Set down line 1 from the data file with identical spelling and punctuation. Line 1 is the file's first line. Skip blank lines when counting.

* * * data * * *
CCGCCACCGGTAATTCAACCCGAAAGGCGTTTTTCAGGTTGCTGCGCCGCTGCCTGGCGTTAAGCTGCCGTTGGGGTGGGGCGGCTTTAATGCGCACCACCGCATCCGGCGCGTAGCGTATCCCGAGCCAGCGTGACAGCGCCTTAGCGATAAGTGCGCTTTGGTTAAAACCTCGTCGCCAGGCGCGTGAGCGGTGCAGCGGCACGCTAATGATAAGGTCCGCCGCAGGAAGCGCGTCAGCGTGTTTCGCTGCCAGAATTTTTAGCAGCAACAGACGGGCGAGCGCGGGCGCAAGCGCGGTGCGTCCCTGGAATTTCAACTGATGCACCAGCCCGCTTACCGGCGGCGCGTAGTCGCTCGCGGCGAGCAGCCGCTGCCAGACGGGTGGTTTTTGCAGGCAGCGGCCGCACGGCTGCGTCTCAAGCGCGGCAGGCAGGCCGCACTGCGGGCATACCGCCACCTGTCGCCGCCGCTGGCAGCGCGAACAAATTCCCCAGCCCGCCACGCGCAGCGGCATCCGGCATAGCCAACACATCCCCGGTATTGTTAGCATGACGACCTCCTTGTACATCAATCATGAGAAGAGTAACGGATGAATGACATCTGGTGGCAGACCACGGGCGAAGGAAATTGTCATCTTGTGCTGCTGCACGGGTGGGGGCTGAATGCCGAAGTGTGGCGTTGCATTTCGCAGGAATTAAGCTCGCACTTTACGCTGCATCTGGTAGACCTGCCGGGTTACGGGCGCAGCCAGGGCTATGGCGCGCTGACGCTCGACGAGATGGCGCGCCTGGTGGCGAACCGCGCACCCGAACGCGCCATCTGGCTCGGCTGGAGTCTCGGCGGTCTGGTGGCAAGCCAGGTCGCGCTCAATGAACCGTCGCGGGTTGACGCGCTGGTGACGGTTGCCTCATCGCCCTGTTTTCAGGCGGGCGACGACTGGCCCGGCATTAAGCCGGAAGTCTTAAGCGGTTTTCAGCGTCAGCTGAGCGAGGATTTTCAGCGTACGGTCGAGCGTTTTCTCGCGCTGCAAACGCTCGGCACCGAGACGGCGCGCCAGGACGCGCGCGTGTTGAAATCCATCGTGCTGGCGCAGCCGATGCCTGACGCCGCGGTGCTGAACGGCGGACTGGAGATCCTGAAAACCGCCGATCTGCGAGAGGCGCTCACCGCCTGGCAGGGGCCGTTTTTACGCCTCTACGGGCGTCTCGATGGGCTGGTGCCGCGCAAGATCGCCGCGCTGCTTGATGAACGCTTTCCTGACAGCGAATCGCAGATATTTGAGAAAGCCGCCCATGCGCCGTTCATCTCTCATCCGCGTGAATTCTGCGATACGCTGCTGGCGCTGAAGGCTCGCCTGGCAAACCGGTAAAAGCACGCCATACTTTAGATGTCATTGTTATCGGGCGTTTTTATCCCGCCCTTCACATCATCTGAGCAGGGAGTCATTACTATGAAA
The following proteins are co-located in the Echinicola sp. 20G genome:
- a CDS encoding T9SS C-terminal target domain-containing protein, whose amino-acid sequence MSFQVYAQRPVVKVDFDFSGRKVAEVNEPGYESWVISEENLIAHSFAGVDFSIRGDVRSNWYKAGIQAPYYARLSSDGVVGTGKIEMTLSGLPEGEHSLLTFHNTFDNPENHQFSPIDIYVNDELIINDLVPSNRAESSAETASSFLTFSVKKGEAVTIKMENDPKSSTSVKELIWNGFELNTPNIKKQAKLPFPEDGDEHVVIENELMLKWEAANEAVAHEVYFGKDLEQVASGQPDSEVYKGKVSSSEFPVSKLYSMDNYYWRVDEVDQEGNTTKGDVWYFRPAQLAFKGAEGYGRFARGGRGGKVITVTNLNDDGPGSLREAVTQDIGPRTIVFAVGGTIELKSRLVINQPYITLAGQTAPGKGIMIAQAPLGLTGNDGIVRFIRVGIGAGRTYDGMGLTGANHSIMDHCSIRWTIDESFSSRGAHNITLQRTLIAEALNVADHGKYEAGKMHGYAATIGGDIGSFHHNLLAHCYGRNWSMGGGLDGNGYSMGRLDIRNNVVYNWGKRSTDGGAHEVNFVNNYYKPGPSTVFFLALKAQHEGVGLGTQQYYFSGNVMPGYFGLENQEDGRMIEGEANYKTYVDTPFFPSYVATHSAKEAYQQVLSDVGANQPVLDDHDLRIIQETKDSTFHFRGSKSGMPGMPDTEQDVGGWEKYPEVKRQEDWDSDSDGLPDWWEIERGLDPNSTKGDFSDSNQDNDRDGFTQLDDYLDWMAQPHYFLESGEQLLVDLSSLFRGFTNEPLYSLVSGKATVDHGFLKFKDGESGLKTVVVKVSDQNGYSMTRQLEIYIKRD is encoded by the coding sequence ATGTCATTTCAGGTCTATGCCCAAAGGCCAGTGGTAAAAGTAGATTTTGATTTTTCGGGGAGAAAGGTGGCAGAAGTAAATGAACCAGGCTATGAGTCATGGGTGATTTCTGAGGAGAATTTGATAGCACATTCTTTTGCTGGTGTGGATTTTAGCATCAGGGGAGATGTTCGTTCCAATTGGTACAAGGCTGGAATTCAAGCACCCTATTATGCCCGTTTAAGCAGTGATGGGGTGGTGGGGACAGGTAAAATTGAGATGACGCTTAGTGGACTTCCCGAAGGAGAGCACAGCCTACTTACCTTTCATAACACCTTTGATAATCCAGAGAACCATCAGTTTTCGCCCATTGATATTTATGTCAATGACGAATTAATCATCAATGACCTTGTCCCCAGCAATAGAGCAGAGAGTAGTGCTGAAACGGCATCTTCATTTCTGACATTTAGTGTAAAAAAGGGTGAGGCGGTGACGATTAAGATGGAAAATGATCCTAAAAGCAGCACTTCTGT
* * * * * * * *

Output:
CCGCCACCGGTAATTCAACCCGAAAGGCGTTTTTCAGGTTGCTGCGCCGCTGCCTGGCGTTAAGCTGCCGTTGGGGTGGGGCGGCTTTAATGCGCACCACCGCATCCGGCGCGTAGCGTATCCCGAGCCAGCGTGACAGCGCCTTAGCGATAAGTGCGCTTTGGTTAAAACCTCGTCGCCAGGCGCGTGAGCGGTGCAGCGGCACGCTAATGATAAGGTCCGCCGCAGGAAGCGCGTCAGCGTGTTTCGCTGCCAGAATTTTTAGCAGCAACAGACGGGCGAGCGCGGGCGCAAGCGCGGTGCGTCCCTGGAATTTCAACTGATGCACCAGCCCGCTTACCGGCGGCGCGTAGTCGCTCGCGGCGAGCAGCCGCTGCCAGACGGGTGGTTTTTGCAGGCAGCGGCCGCACGGCTGCGTCTCAAGCGCGGCAGGCAGGCCGCACTGCGGGCATACCGCCACCTGTCGCCGCCGCTGGCAGCGCGAACAAATTCCCCAGCCCGCCACGCGCAGCGGCATCCGGCATAGCCAACACATCCCCGGTATTGTTAGCATGACGACCTCCTTGTACATCAATCATGAGAAGAGTAACGGATGAATGACATCTGGTGGCAGACCACGGGCGAAGGAAATTGTCATCTTGTGCTGCTGCACGGGTGGGGGCTGAATGCCGAAGTGTGGCGTTGCATTTCGCAGGAATTAAGCTCGCACTTTACGCTGCATCTGGTAGACCTGCCGGGTTACGGGCGCAGCCAGGGCTATGGCGCGCTGACGCTCGACGAGATGGCGCGCCTGGTGGCGAACCGCGCACCCGAACGCGCCATCTGGCTCGGCTGGAGTCTCGGCGGTCTGGTGGCAAGCCAGGTCGCGCTCAATGAACCGTCGCGGGTTGACGCGCTGGTGACGGTTGCCTCATCGCCCTGTTTTCAGGCGGGCGACGACTGGCCCGGCATTAAGCCGGAAGTCTTAAGCGGTTTTCAGCGTCAGCTGAGCGAGGATTTTCAGCGTACGGTCGAGCGTTTTCTCGCGCTGCAAACGCTCGGCACCGAGACGGCGCGCCAGGACGCGCGCGTGTTGAAATCCATCGTGCTGGCGCAGCCGATGCCTGACGCCGCGGTGCTGAACGGCGGACTGGAGATCCTGAAAACCGCCGATCTGCGAGAGGCGCTCACCGCCTGGCAGGGGCCGTTTTTACGCCTCTACGGGCGTCTCGATGGGCTGGTGCCGCGCAAGATCGCCGCGCTGCTTGATGAACGCTTTCCTGACAGCGAATCGCAGATATTTGAGAAAGCCGCCCATGCGCCGTTCATCTCTCATCCGCGTGAATTCTGCGATACGCTGCTGGCGCTGAAGGCTCGCCTGGCAAACCGGTAAAAGCACGCCATACTTTAGATGTCATTGTTATCGGGCGTTTTTATCCCGCCCTTCACATCATCTGAGCAGGGAGTCATTACTATGAAA